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Labor escalates Jamie Briggs affair through Public Service Commissioner complaint

Labor is escalating its pursuit of dumped frontbencher Jamie Briggs over the leaking of a photograph of an Australian diplomat whose complaint led to his resignation.

Shadow special minister of state Gary Gray has written to the Public Service Commissioner John Lloyd demanding to know what steps have been taken to address a breach of the woman's privacy.

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Prime Minister Malcolm Turnbull dismisses calls to investigate the leak of a photo of the female public servant at the centre of the Jamie Briggs affair. Vision courtesy ABC News.

"I seek your assurance that there will be no further harm to the complainant for having raised this matter, and that her privacy will be protected," Mr Gray wrote.

Mr Briggs resigned last week after the female public servant claimed he had kissed her neck and said she had "piercing eyes" during a drinking session in a Hong Kong bar.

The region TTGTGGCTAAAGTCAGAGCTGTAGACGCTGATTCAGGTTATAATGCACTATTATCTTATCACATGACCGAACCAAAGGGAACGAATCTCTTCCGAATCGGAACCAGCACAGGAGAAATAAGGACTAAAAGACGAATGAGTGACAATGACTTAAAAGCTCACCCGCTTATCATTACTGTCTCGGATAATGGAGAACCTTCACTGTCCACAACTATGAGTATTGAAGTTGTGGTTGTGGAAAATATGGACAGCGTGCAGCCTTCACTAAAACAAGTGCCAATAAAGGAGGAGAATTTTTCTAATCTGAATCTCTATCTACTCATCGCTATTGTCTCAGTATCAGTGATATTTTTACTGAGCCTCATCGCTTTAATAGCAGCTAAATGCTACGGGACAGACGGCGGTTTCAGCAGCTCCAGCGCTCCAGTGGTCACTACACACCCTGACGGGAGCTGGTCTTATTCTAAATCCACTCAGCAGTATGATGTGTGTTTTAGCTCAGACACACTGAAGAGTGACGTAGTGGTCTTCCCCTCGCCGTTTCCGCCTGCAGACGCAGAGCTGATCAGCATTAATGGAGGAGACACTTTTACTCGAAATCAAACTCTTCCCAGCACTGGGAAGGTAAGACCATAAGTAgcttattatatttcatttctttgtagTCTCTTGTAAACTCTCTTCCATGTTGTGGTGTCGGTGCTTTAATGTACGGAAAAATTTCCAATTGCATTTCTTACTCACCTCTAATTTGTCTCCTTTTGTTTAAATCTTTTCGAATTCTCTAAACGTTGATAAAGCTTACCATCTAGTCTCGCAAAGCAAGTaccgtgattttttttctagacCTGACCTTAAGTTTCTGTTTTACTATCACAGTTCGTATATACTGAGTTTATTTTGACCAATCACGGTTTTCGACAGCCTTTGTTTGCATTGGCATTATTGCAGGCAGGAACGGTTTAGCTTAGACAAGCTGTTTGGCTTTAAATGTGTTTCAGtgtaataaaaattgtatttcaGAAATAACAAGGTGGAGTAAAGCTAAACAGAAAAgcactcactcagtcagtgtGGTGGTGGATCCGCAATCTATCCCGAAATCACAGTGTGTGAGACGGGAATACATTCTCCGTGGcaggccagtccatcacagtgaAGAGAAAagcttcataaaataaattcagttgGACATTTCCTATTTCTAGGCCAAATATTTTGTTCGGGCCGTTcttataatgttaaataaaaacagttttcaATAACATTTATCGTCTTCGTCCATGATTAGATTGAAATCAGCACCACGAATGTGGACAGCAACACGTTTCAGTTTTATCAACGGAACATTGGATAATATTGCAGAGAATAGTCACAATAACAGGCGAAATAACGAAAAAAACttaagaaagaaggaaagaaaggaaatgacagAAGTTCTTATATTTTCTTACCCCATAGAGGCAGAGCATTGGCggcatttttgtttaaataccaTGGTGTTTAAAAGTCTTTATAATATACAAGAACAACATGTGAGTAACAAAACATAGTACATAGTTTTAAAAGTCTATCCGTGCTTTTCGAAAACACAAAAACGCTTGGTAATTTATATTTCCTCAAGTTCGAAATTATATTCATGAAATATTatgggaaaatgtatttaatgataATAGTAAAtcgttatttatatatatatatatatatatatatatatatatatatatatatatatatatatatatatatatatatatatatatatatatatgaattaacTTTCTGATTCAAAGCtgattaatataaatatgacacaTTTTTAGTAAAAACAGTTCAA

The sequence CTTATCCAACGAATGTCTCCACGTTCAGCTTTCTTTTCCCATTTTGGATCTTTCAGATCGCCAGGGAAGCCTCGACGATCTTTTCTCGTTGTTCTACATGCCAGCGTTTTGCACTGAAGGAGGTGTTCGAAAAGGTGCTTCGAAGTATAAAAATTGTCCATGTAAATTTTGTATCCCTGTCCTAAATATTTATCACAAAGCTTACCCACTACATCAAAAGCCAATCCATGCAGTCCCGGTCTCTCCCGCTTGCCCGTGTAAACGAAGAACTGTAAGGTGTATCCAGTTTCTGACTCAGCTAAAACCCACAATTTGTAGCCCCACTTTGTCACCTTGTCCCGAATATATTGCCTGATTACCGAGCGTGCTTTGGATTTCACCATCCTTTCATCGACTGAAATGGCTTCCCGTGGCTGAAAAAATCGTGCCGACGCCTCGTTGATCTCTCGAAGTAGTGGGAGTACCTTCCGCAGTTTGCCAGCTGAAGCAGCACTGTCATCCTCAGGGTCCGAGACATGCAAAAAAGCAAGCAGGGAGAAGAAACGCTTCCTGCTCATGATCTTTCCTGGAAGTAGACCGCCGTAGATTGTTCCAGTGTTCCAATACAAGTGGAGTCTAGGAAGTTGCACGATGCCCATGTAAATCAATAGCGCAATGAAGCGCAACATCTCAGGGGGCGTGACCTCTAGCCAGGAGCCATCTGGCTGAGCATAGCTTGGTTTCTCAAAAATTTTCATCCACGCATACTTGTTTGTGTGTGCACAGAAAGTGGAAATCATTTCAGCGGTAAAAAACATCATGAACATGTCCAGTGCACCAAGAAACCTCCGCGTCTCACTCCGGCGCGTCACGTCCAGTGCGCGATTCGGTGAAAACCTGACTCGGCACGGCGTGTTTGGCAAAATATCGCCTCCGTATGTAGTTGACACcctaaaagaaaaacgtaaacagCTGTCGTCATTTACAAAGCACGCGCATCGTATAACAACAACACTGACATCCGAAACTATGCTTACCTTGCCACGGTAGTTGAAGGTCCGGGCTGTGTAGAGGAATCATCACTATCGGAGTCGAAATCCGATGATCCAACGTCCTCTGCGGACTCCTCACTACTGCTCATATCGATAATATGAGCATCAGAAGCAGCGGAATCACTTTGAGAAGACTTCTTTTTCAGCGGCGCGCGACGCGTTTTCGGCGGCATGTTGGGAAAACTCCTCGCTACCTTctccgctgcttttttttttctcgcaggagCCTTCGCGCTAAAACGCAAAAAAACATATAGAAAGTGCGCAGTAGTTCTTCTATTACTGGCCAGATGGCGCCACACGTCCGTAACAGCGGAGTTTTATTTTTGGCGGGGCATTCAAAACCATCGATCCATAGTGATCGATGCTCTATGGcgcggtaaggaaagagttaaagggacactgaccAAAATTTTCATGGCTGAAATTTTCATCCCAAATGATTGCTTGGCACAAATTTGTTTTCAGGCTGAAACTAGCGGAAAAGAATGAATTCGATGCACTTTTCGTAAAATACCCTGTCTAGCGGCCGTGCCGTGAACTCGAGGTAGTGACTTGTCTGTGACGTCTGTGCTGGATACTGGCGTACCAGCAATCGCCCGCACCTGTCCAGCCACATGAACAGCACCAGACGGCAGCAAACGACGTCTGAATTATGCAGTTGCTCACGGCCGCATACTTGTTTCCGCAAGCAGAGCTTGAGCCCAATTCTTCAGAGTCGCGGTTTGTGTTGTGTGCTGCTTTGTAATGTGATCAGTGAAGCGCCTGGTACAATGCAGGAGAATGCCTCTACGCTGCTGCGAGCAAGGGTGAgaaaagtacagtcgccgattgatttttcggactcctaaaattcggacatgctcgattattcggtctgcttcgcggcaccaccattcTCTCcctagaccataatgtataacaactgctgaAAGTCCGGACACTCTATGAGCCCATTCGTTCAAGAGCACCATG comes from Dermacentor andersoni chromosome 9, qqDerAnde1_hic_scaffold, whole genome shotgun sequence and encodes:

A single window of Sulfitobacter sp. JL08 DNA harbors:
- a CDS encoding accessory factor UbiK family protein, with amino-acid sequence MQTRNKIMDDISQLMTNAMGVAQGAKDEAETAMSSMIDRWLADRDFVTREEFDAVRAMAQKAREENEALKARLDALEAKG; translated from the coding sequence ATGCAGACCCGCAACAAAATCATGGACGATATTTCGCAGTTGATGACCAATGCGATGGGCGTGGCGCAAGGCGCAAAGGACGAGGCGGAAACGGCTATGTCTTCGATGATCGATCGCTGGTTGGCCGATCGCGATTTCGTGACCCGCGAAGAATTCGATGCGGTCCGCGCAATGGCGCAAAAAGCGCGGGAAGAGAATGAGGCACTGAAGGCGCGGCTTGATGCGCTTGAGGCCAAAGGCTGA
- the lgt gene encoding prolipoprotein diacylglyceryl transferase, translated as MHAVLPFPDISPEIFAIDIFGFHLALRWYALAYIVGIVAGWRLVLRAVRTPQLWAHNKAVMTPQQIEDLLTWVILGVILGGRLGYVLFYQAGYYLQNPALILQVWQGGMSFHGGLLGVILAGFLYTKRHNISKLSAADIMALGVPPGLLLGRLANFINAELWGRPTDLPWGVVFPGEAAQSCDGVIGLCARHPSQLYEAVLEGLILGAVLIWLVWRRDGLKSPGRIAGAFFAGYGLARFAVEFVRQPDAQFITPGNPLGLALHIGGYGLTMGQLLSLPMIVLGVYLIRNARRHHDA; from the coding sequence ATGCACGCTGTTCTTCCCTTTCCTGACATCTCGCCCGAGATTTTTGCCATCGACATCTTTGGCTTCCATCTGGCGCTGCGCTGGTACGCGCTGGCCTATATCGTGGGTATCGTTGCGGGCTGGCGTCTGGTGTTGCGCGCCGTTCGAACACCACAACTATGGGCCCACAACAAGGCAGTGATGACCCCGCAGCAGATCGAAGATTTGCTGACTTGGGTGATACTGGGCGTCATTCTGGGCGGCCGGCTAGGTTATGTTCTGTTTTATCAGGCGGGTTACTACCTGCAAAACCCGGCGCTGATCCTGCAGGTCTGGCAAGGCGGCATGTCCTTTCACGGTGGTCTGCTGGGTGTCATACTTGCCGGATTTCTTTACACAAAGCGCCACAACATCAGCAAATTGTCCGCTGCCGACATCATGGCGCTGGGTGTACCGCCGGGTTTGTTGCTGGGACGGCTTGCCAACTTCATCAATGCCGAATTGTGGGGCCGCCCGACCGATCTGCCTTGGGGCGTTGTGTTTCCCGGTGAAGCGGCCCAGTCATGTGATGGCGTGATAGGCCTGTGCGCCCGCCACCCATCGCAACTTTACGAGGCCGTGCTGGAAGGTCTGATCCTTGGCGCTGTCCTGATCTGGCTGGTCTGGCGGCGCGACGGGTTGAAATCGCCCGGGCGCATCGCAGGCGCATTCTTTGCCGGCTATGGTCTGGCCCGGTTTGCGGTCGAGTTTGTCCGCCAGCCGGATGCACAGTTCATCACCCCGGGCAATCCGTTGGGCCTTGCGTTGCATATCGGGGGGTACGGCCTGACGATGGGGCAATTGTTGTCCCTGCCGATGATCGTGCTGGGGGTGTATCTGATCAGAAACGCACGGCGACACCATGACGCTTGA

Labor is also demanding Mr Lloyd investigate whether the Turnbull government delayed Mr Briggs' resignation to provide a cover for Mal Brough's standing aside as Special Minister of State while the police investigation into his role in the Peter Slipper affair continues. 

The opposition also wants to know how much two internal inquiries into Mr Briggs cost, when they began and a clear timeline of the events.


A photo of the woman at the Hong Kong bar was published in a News Corp newspaper following the cities minister's resignation. Mr Briggs confirmed the photograph was taken on his phone and he distributed it to colleagues but denies leaking it to the media.

The leak was seen as an attempt to discredit the woman. It was published alongside text messages to Mr Briggs' chief of staff, Stuart Eaton. 

When resigning, Mr Briggs declared he would not be naming the woman at the centre of the complaint to protect her privacy.  

Earlier this week, Prime Minister Malcolm Turnbull said protecting the woman's privacy had been his "primary concern" from the outset but resisted calls for an inquiry into the leak, saying investigations of journalists' sources are rarely fruitful.

It is not known whether the Public Service Commissioner will agree to Labor's requests.

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